Mindfulness Out and About
How often have you caught yourself doing two things at once? Maybe responding to an email in the waiting room at the doctor’s office. Checking texts when your dinner partner gets up to use the restroom. Scrolling social media while you wait at a red light. Smartphones and access to the internet at any given moment have our attention spread in many different places in any given moment.
Turning towards more mindful living, the next time you’re at a red light, take that as a signal to pause and breathe. Sigh out a few times and consciously release tension from your jaw, your neck, your shoulders.
When waiting for a meeting or appointment, take inventory of your surroundings. Noticing the emotions and energy of other people in the room, without judgment. Notice what you’re feeling as you wait to enter a new experience, this new part of your day. Can you take a few rounds of breath to ground and center your mind and body?
The next time you’re out walking your dog, or taking a lunchtime stroll around the neighborhood, try leaving your phone at home or at least keep it silent and tucked away in a pocket. Notice the sound of wind blowing through the leaves of the trees. Notice the distant chirping of birds or children playing. Watch as a squirrel scampers across the street and up into a tree. Smell the scent of fresh-cut grass or the distinct smell of a season’s first rain. Use your senses to explore your surroundings.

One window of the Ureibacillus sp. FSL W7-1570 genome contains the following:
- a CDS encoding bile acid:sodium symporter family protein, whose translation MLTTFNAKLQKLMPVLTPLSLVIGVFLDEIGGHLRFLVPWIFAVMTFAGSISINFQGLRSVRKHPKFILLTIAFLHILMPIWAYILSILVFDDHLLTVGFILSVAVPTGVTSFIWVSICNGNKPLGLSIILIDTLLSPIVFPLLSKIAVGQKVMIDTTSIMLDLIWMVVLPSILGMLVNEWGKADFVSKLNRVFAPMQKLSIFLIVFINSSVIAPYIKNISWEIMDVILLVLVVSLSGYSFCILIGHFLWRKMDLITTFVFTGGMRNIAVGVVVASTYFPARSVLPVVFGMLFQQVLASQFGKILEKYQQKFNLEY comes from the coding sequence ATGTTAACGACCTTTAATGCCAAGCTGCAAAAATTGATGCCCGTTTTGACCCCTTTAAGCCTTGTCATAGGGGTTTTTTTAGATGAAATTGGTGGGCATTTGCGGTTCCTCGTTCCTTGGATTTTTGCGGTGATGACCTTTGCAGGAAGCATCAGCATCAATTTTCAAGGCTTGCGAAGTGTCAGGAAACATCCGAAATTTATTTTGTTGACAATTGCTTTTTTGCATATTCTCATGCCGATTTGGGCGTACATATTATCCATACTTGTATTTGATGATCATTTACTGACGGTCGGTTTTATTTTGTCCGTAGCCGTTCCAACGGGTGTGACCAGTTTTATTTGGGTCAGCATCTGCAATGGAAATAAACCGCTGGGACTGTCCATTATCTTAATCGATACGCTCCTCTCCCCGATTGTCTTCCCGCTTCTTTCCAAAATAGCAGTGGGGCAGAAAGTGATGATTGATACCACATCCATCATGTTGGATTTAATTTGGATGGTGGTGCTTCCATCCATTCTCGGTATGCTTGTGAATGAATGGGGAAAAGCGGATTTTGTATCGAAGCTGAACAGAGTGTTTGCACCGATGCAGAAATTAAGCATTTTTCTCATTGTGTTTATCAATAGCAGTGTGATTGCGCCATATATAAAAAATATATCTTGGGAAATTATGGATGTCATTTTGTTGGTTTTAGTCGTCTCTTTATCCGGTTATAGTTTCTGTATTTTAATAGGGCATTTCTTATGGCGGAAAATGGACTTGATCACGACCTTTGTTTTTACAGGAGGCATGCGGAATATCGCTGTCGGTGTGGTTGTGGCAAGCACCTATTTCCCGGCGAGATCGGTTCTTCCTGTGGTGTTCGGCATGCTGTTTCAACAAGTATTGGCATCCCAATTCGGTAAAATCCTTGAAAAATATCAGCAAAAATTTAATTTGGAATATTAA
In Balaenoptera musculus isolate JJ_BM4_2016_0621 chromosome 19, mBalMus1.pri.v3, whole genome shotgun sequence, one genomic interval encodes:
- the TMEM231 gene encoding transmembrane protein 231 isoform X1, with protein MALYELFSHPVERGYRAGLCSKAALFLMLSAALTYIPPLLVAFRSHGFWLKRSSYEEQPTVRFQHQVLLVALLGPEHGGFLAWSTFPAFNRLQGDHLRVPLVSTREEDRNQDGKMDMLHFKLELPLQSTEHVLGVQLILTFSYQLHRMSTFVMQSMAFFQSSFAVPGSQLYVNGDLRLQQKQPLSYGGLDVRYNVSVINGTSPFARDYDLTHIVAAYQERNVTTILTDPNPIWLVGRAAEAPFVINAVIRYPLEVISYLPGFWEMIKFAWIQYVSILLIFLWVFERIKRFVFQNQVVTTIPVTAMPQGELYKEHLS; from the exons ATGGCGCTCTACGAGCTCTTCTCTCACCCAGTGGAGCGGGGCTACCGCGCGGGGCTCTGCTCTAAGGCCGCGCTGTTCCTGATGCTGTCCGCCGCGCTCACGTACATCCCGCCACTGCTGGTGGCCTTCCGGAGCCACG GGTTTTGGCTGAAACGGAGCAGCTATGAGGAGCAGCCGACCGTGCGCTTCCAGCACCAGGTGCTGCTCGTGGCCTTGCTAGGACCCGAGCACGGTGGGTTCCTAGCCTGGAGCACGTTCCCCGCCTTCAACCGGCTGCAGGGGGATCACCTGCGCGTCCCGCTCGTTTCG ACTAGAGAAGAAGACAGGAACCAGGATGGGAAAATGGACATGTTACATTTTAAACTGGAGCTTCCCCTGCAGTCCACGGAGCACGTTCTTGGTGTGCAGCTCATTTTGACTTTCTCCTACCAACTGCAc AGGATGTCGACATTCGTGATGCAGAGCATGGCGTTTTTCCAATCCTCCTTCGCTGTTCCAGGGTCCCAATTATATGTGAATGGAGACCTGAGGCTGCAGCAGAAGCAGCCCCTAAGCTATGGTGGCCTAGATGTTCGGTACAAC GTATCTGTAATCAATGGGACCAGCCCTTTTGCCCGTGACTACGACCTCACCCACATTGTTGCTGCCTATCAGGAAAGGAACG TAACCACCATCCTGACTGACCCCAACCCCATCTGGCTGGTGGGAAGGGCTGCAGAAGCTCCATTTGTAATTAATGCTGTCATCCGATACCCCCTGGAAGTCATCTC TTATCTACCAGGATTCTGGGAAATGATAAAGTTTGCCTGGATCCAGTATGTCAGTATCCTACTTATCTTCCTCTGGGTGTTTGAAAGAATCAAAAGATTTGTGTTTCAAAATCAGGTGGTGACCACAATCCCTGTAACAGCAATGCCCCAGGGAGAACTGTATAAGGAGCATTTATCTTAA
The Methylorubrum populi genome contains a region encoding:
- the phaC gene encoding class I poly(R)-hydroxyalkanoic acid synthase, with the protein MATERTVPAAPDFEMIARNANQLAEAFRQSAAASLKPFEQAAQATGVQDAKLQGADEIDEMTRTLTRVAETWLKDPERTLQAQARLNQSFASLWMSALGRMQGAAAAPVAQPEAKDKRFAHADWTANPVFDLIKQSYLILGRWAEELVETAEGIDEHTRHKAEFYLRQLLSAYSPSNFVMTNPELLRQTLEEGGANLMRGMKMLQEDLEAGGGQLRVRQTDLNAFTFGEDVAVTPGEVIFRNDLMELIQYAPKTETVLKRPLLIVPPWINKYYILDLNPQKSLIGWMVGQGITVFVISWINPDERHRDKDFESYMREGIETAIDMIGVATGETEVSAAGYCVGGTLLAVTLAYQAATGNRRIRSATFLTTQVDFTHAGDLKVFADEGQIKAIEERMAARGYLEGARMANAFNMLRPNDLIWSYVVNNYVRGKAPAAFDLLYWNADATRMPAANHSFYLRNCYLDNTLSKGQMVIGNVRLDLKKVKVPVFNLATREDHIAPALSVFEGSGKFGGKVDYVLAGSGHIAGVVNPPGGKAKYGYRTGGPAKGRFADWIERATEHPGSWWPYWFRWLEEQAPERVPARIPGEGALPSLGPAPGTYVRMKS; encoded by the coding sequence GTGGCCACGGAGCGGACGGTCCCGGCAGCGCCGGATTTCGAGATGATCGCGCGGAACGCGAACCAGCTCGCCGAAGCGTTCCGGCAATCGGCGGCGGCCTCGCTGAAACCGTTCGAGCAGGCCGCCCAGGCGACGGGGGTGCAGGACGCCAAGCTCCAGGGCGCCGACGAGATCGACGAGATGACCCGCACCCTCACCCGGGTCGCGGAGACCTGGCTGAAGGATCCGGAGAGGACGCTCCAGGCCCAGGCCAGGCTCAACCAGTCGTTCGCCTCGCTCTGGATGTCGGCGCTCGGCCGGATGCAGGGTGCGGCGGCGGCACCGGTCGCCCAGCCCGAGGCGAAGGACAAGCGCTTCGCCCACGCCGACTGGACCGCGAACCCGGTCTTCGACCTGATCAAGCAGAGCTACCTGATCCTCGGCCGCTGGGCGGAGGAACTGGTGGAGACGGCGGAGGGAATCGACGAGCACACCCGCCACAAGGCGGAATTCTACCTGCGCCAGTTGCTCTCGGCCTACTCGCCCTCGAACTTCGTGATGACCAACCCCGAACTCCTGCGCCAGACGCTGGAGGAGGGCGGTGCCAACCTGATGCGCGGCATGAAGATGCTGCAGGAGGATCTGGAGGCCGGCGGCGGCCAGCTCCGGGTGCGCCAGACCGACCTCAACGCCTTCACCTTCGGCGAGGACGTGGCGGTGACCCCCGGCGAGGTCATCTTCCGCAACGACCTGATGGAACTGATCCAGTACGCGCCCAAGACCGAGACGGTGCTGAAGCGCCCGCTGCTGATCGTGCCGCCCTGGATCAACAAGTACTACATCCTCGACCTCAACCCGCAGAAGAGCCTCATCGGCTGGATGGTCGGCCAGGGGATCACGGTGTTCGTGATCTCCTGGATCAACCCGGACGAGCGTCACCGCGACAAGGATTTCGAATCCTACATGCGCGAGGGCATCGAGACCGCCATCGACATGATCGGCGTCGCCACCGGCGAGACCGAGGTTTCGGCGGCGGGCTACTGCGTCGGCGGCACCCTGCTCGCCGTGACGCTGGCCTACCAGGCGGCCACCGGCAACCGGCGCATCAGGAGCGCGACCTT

If you’re out on a hike or exploring a new city, challenge yourself to put your phone or camera away. Oftentimes without our knowing, taking the time to snap a photo with our camera actually pulls us out of the moment. We think about the perfect way to frame the scene, what we’ll do with that photo, who we’ll share it with, how many likes it might get on social media. Instead of getting the perfect photo, just be there in that moment. Allow yourself to really see the beauty of this picture-worthy moment and take a mental picture, instead. You can share that moment with others later as you recall all of the details you gathered while you were mindfully present.
The Power of Breath
There’s a reason why there is so much
focus on the breath
in meditation and yoga. Our body breathes naturally, without needing thought, direction, or command. It is readily available at any given moment and it awakens our senses. In the practice of mindfulness, when you breathe in, and when you breathe out, you are aware of your breath. It is here where you touch and experience the gift of being alive.
With consistent practice, you can really begin to notice and feel the positive impacts mindfulness can have on your daily life and overall well-being. Over time you will learn to pause, breathe, and notice, turning what were once impulsive reactions into thoughtful responses. You can learn to feel more comfortable and at ease in your mind and body because you have chosen to stay with yourself and your breath in moments that are challenging and uncomfortable. The positive impact of that will ripple outward as you gain a deeper understanding of compassion, curiosity, and empathy by simply being aware of what’s going on around you. As you invite yourself, over and over again, to stay fully engaged and immersed in all of life’s moments.